Our Lady of Sorrows

Today, September 15, is the Memorial of Our Lady of Sorrows. Quite naturally, it follows yesterdays feast of the Triumph of the Cross. We call to mind today the sorrows of Mary, Jesus’ mother, who wept for Him at the foot of the cross.

The reading for the Liturgy of the Hours morning prayer for this memorial is from St. Paul’s Letter to the Colossians: “Even now I find my joy in the suffering I endure for you. In my own flesh I fill up with is lacking in the suffering of Christ for the sake of his body, the church” (Col 1:24).

What does St. Paul mean? What could possibly be lacking in the suffering of Christ?

In his Apostolic Letter on the Christian meaning of suffering, Salvifici Doloris, Pope St. John Paul the Great reflects on St. Paul’s words. After considering St. Paul’s message on sharing in the suffering of Christ, (“I am crucified with Christ…” Gal 2:20) St. John Paul turns to St. Paul’s words in Colossians:

“In the Paschal Mystery Christ began the union with man in the community of the Church. The mystery of the Church is expressed in this: that already in the act of Baptism, which brings about a configuration with Christ, and then through his Sacrifice – sacramentally through the Eucharist – the Church is continually being built up spiritually as the Body of Christ. In this Body, Christ wishes to be united with every individual, and in a special way he is united with those who suffer. The words quoted above from the Letter to the Colossians bear witness to the exceptional nature of this union. For, whoever suffers in union with Christ – just as the Apostle Paul bears his ‘tribulations’ in union with Christ – not only receives from Christ that strength already referred to but also ‘completes’ by his suffering ‘what is lacking in Christ’s afflictions’. This evangelical outlook especially highlights the truth concerning the creative character of suffering. The sufferings of Christ created the good of the world’s redemption. This good in itself is inexhaustible and infinite. No man can add anything to it. But at the same time, in the mystery of the Church as his Body, Christ has in a sense opened his own redemptive suffering to all human suffering. In so far as man becomes a sharer in Christ’s sufferings – in any part of the world and at any time in history – to that extent he in his own way completes the suffering through which Christ accomplished the Redemption of the world.

“Does this mean that the Redemption achieved by Christ is not complete? No. It only means that the Redemption, accomplished through satisfactory love, remains always open to all love expressed in human suffering. In this dimension – the dimension of love – the Redemption which has already been completely accomplished is, in a certain sense, constantly being accomplished. Christ achieved the Redemption completely and to the very limits but at the same time he did not bring it to a close. In this redemptive suffering, through which the Redemption of the world is accomplished, Christ opened himself from the beginning to every human suffering and constantly does so. Yes, it seems to be part of the very essence of Christ’s redemptive suffering that this suffering requires to be unceasingly completed.” (#24, emphasis in original)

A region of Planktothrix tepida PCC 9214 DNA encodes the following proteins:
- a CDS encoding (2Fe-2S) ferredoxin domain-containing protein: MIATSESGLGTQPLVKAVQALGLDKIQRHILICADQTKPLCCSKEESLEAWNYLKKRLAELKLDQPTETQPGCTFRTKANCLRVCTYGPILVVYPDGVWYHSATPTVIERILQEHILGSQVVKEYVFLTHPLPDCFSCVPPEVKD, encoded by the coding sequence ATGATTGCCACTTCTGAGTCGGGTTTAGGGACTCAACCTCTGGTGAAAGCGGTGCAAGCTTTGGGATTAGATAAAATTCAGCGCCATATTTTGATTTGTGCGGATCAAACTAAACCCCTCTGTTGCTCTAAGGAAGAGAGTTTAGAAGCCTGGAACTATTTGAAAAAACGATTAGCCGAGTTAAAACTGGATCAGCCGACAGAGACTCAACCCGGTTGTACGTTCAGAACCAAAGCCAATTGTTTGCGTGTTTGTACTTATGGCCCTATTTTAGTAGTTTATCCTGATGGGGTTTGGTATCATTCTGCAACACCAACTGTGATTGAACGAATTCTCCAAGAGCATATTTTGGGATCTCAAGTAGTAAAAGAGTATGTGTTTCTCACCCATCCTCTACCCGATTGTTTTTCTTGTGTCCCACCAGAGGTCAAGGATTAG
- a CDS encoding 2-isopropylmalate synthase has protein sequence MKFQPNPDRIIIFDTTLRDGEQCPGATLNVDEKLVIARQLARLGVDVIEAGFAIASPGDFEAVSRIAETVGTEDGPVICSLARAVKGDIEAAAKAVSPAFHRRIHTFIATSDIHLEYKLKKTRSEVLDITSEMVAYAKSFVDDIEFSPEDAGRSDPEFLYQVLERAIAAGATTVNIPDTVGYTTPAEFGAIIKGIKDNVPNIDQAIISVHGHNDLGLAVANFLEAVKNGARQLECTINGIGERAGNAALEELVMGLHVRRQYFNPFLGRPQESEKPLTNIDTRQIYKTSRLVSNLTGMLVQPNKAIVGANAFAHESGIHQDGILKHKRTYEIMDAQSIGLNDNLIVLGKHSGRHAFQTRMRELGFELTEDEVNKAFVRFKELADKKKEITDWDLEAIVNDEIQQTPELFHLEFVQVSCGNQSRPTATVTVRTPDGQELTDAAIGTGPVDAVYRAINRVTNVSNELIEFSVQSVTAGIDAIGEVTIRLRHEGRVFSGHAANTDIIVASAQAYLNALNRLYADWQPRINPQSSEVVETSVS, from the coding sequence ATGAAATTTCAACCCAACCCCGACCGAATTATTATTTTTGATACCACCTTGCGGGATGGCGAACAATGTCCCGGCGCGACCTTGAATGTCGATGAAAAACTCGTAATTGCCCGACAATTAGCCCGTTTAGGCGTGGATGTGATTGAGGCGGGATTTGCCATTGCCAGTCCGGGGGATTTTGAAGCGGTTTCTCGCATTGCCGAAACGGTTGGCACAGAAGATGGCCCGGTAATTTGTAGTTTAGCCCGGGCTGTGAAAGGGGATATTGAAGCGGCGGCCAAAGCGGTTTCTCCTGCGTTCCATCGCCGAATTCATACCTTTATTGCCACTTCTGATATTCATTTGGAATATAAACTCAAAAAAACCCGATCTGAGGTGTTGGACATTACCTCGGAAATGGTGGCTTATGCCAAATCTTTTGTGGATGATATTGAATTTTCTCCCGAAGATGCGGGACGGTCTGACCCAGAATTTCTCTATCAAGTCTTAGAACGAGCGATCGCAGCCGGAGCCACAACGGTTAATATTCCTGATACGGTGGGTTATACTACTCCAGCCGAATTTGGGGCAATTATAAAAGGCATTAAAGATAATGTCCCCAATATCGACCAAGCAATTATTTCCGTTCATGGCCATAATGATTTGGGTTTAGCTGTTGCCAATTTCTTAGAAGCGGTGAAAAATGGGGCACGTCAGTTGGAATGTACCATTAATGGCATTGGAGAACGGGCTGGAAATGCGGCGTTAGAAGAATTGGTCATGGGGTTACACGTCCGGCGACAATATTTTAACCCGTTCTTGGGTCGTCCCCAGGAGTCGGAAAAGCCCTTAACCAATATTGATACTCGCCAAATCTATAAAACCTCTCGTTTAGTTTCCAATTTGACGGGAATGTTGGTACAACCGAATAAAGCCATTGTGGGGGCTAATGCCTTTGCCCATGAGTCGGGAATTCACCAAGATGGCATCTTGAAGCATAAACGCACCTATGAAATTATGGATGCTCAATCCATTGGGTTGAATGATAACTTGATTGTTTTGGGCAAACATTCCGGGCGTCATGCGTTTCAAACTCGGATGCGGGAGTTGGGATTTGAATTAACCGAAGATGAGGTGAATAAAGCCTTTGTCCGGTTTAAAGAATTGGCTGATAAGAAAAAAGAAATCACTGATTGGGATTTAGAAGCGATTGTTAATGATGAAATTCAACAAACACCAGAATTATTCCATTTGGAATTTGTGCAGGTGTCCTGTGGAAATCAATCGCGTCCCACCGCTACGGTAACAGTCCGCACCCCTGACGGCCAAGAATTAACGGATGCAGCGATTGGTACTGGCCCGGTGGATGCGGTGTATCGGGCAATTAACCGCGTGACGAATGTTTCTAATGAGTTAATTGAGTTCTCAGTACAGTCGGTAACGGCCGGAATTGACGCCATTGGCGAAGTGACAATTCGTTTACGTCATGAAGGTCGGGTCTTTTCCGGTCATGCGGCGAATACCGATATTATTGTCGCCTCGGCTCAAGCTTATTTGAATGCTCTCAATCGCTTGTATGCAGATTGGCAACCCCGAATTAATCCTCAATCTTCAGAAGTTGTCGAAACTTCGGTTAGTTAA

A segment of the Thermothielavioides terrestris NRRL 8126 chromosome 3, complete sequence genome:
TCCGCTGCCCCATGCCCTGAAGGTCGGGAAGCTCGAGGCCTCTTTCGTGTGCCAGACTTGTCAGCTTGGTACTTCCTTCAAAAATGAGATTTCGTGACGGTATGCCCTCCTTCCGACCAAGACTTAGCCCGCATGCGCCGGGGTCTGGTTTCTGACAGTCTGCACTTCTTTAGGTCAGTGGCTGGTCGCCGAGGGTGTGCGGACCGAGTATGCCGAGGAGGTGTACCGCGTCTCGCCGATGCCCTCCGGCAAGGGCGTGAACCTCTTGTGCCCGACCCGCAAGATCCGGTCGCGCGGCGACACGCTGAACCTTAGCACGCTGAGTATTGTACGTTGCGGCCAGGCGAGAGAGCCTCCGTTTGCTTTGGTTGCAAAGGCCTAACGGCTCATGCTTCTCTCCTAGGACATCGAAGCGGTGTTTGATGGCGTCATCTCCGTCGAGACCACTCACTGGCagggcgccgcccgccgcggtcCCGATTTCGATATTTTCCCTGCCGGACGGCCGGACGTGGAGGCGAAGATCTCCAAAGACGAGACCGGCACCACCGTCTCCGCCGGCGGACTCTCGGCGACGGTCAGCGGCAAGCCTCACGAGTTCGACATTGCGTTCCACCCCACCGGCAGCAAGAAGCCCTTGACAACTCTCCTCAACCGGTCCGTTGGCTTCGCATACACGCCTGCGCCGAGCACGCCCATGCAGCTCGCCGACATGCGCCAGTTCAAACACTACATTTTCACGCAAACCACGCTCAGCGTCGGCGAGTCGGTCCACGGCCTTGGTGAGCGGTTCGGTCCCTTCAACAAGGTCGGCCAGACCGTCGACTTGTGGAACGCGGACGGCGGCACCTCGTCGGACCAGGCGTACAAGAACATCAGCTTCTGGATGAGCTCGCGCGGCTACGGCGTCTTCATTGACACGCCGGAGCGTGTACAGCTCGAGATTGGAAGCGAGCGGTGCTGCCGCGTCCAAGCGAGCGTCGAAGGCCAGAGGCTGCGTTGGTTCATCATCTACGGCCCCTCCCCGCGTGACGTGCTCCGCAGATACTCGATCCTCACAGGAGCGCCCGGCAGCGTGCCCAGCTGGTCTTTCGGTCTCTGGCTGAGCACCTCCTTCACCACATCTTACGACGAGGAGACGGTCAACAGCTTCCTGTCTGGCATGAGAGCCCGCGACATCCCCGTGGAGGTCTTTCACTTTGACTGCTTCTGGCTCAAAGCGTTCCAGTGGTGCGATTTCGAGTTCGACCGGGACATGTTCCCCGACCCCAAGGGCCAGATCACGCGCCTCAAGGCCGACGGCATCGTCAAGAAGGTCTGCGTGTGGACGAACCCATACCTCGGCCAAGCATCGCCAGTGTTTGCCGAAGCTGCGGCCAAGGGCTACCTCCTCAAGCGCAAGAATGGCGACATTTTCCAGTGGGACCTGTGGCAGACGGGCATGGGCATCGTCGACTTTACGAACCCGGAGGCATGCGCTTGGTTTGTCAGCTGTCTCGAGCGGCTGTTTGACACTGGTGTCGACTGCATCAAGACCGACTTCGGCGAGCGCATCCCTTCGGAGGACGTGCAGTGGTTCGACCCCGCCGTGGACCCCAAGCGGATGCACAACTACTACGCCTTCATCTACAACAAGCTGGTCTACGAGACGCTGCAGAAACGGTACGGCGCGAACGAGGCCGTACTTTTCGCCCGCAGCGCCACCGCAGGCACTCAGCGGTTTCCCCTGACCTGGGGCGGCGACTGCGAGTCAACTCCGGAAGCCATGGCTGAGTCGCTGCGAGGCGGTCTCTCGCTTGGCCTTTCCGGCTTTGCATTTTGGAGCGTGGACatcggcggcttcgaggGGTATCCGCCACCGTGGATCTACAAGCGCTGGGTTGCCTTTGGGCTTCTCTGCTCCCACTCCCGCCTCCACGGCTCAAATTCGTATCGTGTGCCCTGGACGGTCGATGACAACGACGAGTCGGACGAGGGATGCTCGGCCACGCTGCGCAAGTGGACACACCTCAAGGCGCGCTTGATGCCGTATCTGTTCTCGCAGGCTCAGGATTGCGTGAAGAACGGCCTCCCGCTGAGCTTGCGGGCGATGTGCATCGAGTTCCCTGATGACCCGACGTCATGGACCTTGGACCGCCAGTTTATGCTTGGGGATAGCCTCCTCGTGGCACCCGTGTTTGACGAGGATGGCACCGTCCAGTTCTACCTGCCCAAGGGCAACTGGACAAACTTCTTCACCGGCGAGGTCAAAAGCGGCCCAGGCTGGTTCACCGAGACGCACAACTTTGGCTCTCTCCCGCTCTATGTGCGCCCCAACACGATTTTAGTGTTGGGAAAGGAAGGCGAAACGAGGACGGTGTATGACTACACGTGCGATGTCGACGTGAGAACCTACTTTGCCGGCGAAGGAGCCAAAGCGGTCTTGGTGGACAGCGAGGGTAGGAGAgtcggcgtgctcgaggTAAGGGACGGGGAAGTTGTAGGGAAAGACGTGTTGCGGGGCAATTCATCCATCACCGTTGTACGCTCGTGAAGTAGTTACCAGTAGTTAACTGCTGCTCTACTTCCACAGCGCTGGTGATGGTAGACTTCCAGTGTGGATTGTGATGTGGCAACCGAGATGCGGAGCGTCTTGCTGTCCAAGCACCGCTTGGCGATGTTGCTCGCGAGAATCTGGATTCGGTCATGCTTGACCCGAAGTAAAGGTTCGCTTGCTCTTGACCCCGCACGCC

Just as the Church completes the redemptive work of Christ, so the Church completes the suffering of Christ. As we who are crucified with Christ share in his suffering, so we complete the suffering of Christ as members of his Body. As he hung on the cross, Christ brought to himself the sufferings of all humankind throughout history, taking that suffering and nailing it to the cross with him and his own suffering, so that the suffering of humanity became united with the suffering of Christ and became part of his redemptive work.

Mary, Mother of God and Mother of the Church, is the first to unite herself perfectly with the sufferings of Christ. In the sorrows she suffered at the cross was the fulfillment of the prophecy spoken by Simeon to her at the Presentation of our Lord: “Behold, this child is destined for the fall and rise of many in Israel, and to be a sign that will be contradicted (and you yourself a sword will pierce) so that the thoughts of many hearts may be revealed” (Lk 2:34b-35).

But, again, this suffering is not for its own sake. This suffering is redemptive and through this suffering Christ has brought about the redemption of the world. To the point where we unite our suffering to his, we participate in that redemption, as members of his Body.

All suffering can be united with the suffering of Christ, for he has taken upon himself on the cross the suffering of all humanity throughout history. Those who share in the sufferings of Christ will also share in his glory. “Rejoice to the extent that you share in the sufferings of Christ, so that when his glory is revealed you may also rejoice exultantly” (1 Pt 4:13).

Be Christ for all. Bring Christ to all. See Christ in all.

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